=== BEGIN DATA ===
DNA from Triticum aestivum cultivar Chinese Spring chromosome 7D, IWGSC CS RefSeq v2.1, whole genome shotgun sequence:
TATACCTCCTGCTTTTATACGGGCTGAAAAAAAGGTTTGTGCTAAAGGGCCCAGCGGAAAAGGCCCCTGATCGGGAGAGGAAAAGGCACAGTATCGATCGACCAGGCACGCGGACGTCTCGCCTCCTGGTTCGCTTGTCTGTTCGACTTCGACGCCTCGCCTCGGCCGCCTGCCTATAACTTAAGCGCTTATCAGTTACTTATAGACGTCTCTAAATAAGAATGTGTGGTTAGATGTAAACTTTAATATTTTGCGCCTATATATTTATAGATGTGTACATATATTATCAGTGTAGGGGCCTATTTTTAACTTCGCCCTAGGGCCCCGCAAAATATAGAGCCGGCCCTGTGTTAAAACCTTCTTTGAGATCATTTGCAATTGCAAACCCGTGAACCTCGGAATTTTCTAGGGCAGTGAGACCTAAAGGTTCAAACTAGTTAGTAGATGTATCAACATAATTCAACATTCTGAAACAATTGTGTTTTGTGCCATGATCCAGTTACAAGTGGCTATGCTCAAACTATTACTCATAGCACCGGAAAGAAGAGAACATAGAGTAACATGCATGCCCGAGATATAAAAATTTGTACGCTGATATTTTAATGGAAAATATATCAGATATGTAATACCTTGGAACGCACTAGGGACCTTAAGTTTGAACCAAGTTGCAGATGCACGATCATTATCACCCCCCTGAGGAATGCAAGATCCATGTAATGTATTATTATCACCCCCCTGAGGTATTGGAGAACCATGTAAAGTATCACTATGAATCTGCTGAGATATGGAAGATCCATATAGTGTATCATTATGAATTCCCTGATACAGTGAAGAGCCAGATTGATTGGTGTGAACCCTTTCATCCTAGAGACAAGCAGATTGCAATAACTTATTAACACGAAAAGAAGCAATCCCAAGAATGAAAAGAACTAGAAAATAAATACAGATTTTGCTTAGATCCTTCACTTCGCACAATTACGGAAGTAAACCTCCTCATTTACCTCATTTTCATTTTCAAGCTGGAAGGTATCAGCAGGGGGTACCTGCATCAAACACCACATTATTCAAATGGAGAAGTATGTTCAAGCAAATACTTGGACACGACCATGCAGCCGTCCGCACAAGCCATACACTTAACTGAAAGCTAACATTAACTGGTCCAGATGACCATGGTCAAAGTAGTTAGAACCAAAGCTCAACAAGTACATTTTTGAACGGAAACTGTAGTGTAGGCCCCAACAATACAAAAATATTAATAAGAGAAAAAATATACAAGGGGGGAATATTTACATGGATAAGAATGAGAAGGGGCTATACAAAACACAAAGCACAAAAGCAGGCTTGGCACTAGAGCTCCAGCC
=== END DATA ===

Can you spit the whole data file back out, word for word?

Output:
DNA from Triticum aestivum cultivar Chinese Spring chromosome 7D, IWGSC CS RefSeq v2.1, whole genome shotgun sequence:
TATACCTCCTGCTTTTATACGGGCTGAAAAAAAGGTTTGTGCTAAAGGGCCCAGCGGAAAAGGCCCCTGATCGGGAGAGGAAAAGGCACAGTATCGATCGACCAGGCACGCGGACGTCTCGCCTCCTGGTTCGCTTGTCTGTTCGACTTCGACGCCTCGCCTCGGCCGCCTGCCTATAACTTAAGCGCTTATCAGTTACTTATAGACGTCTCTAAATAAGAATGTGTGGTTAGATGTAAACTTTAATATTTTGCGCCTATATATTTATAGATGTGTACATATATTATCAGTGTAGGGGCCTATTTTTAACTTCGCCCTAGGGCCCCGCAAAATATAGAGCCGGCCCTGTGTTAAAACCTTCTTTGAGATCATTTGCAATTGCAAACCCGTGAACCTCGGAATTTTCTAGGGCAGTGAGACCTAAAGGTTCAAACTAGTTAGTAGATGTATCAACATAATTCAACATTCTGAAACAATTGTGTTTTGTGCCATGATCCAGTTACAAGTGGCTATGCTCAAACTATTACTCATAGCACCGGAAAGAAGAGAACATAGAGTAACATGCATGCCCGAGATATAAAAATTTGTACGCTGATATTTTAATGGAAAATATATCAGATATGTAATACCTTGGAACGCACTAGGGACCTTAAGTTTGAACCAAGTTGCAGATGCACGATCATTATCACCCCCCTGAGGAATGCAAGATCCATGTAATGTATTATTATCACCCCCCTGAGGTATTGGAGAACCATGTAAAGTATCACTATGAATCTGCTGAGATATGGAAGATCCATATAGTGTATCATTATGAATTCCCTGATACAGTGAAGAGCCAGATTGATTGGTGTGAACCCTTTCATCCTAGAGACAAGCAGATTGCAATAACTTATTAACACGAAAAGAAGCAATCCCAAGAATGAAAAGAACTAGAAAATAAATACAGATTTTGCTTAGATCCTTCACTTCGCACAATTACGGAAGTAAACCTCCTCATTTACCTCATTTTCATTTTCAAGCTGGAAGGTATCAGCAGGGGGTACCTGCATCAAACACCACATTATTCAAATGGAGAAGTATGTTCAAGCAAATACTTGGACACGACCATGCAGCCGTCCGCACAAGCCATACACTTAACTGAAAGCTAACATTAACTGGTCCAGATGACCATGGTCAAAGTAGTTAGAACCAAAGCTCAACAAGTACATTTTTGAACGGAAACTGTAGTGTAGGCCCCAACAATACAAAAATATTAATAAGAGAAAAAATATACAAGGGGGGAATATTTACATGGATAAGAATGAGAAGGGGCTATACAAAACACAAAGCACAAAAGCAGGCTTGGCACTAGAGCTCCAGCC